In all the doting coverage of ‘Defining Beauty: The Body in Ancient Greek Art’ at the British Museum, no mention was made of the fact that the bulk of major exhibits featured were from the museum’s own collection. Stupidly, I had believed – and perhaps was even misled by advance publicity – that the exhibition would feature a range of major sculptures I hadn’t seen before. I should have known better. During the months before the display opened, regular visitors would have noticed a weekly disappearance of prize pieces from the Greek and Roman galleries. Indeed, for two months in advance of the show half the Duveen gallery exhibiting Parthenon material was crudely boarded off like a building site. Art critics, many of whom nowadays are at sea dealing with anything made before last weekend, were bowled middle stump by Defining Art. They didn’t know the BM sufficiently well to realise that many works for which they were recommending the public pay handsomely could have been seen free any time in the preceding 262 years and will be free again after July 5th when the spectacle closes. It serves the museum right that attendance for what was doubtless planned as a cash-cow blockbuster hasn’t risen above a trickle. A sad irony is that works are better appreciated in the deserted exhibition than they are normally when enveloped by noisy swarms of disaffected foreigners shuffling along with scarcely a glance at anything deemed unworthy of a selfie. It goes without saying that the more important works illustrated in the accompanying book (which isn’t a catalogue), indeed the crucial ones to the show’s thesis, were not included in the exhibition: they live in Greece, a country with whom regrettably we have no dealings.
We’ve become inured to the scam operated by many museums whereby they demand payment for what should be gratis. And the Department of Culture, the House of Commons’ Select Committee, and assorted museum trustees, all otherwise so proudly defensive of our free museums, let them get away with it. However, Defining Beauty set new standards in such fraud. With the exception of a rare bronze of middling quality recently trawled from the Adriatic off Croatia, the influential Belvedere torso from the Vatican and a few oddments, I emerged feeling well and truly robbed of £16.50.
In previous issues I’ve criticised the BM for misrepresenting the experience of a visit there. We’ve been told often, mainly by the Director, that the museum tells a definitive story of classical sculpture and civilisation and shouldn’t be tampered with – this is their Elgin Marbles Sicilian defence. The collection is too patchy to attempt any such thing. And even if it were not, all the galleries are not open at the same time anyway. Visitors are never allowed to see the full story. Recently, I was ejected from two rooms in quick succession as they were closing only minutes after opening. They claim shortage of cash but in the last 15 years the BM has spent hundreds of millions on two major building projects, one of which is a shopping mall with a vile swimming pool roof. Constant closures ensure that many of the more fascinating pieces are off bounds every day. On my most recent visit galleries housing the Bassae frieze and the Mausoleum of Halicarnassus were, as usual, shut. But at least the wondrous, blissfully empty architecture galleries, in my experience closed for years, were open – a red letter day indeed.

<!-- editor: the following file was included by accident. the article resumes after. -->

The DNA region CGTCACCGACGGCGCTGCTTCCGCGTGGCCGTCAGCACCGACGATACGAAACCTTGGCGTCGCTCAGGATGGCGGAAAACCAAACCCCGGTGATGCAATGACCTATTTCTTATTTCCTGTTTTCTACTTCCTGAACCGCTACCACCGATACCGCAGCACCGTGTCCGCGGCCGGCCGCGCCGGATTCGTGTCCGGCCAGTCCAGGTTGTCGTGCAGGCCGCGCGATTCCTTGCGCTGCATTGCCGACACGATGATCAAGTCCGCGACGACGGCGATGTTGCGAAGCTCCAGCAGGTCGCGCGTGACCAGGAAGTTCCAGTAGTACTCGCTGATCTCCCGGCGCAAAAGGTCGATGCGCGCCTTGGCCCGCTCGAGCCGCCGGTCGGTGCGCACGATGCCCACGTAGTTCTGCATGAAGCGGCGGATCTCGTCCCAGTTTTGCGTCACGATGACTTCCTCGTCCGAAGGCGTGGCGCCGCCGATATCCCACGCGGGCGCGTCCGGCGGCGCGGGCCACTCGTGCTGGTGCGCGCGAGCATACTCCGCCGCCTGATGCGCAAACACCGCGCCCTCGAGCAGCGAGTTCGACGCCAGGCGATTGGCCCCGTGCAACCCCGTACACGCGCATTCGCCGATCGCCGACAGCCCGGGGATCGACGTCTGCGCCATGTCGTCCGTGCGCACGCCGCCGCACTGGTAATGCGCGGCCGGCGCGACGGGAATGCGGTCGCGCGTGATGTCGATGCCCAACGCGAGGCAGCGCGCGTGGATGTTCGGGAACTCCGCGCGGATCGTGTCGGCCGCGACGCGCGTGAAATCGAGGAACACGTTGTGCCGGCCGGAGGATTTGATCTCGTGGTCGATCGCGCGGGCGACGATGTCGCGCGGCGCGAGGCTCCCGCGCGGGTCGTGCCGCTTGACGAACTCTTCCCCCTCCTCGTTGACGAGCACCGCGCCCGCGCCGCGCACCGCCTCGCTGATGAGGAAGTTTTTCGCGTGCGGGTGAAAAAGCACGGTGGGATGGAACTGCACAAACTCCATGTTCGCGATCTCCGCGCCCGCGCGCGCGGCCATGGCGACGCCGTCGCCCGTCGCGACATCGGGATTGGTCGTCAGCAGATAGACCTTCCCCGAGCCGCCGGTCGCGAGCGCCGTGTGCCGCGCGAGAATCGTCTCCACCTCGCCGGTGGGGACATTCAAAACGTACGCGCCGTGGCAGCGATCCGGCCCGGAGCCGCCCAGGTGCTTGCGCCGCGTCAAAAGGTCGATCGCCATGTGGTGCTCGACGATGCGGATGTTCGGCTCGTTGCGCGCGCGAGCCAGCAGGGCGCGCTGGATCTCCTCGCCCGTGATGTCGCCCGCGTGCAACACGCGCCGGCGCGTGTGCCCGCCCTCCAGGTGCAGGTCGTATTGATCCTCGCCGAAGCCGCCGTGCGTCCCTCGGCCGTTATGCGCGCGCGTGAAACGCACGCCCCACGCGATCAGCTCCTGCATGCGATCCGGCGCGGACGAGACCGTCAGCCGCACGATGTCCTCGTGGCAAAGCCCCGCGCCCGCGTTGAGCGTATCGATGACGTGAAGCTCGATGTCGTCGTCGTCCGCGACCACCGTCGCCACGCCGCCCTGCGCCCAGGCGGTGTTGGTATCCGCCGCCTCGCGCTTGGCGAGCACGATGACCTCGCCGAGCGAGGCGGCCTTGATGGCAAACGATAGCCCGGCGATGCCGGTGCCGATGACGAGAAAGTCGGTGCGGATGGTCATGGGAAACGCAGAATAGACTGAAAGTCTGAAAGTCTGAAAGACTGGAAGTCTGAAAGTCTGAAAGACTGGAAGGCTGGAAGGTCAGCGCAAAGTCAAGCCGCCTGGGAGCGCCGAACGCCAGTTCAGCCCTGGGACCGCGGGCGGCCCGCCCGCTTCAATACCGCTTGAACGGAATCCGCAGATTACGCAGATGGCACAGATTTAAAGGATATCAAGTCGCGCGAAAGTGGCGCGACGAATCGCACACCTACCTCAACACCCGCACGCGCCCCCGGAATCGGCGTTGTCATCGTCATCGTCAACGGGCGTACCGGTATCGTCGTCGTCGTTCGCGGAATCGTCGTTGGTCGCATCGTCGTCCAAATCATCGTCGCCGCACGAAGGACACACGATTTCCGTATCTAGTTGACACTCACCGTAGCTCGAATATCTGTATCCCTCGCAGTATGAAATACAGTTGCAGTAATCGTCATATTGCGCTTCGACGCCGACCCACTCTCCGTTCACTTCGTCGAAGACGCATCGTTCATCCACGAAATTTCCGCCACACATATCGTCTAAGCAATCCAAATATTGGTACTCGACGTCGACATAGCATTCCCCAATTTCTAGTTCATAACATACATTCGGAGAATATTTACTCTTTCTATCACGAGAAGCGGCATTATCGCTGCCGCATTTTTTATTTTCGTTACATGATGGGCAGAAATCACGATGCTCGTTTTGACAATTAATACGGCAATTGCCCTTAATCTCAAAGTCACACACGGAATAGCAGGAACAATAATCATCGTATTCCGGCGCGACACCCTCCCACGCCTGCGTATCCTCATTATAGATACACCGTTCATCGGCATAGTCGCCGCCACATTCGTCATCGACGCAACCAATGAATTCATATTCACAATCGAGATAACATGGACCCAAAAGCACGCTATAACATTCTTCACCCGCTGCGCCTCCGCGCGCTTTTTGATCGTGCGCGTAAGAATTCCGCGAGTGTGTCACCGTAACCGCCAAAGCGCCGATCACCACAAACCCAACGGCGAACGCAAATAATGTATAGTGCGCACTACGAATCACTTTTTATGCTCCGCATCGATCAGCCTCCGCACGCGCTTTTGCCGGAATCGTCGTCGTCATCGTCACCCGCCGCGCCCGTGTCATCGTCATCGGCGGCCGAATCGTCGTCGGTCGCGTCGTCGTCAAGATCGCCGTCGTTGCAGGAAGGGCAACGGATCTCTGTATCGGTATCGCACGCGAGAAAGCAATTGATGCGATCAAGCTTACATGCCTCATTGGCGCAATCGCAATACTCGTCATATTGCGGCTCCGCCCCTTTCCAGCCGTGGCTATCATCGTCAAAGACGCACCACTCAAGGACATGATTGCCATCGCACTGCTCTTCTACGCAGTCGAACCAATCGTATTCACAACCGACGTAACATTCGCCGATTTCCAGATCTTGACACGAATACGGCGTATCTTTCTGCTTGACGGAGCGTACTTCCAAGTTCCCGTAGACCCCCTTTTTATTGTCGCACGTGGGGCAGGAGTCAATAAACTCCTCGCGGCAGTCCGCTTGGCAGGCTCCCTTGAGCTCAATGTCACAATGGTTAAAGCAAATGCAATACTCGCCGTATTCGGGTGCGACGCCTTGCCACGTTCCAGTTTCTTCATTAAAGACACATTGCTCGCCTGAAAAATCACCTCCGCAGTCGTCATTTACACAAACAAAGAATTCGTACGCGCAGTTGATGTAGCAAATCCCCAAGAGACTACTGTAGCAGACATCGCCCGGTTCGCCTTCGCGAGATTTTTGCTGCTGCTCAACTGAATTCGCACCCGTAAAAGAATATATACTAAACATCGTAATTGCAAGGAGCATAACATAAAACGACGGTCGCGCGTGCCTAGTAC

As I write, news arrives that the BM has leased for five years 500 works to a Qatari museum for an undisclosed fee. Depletions to galleries of the sort mentioned above will, it seems, become a permanent fixture as the museum realises its main financial asset is the quality of collections they can pimp to the highest bidder (which, conveniently, fucks Greece). Am I the only one who thinks renting masterpieces in bulk to the Middle East is just a tad risky?
We are entering a different age to that post-war world of museums where I discovered escape, solitude, inspiration and willing expertise on tap. Museums no longer principally exist to benefit those dedicated to what they preserve. I regret this loss of innocence and its replacement by venal opportunism. At the same time, I’m grateful to have experienced the best of it while it lasted.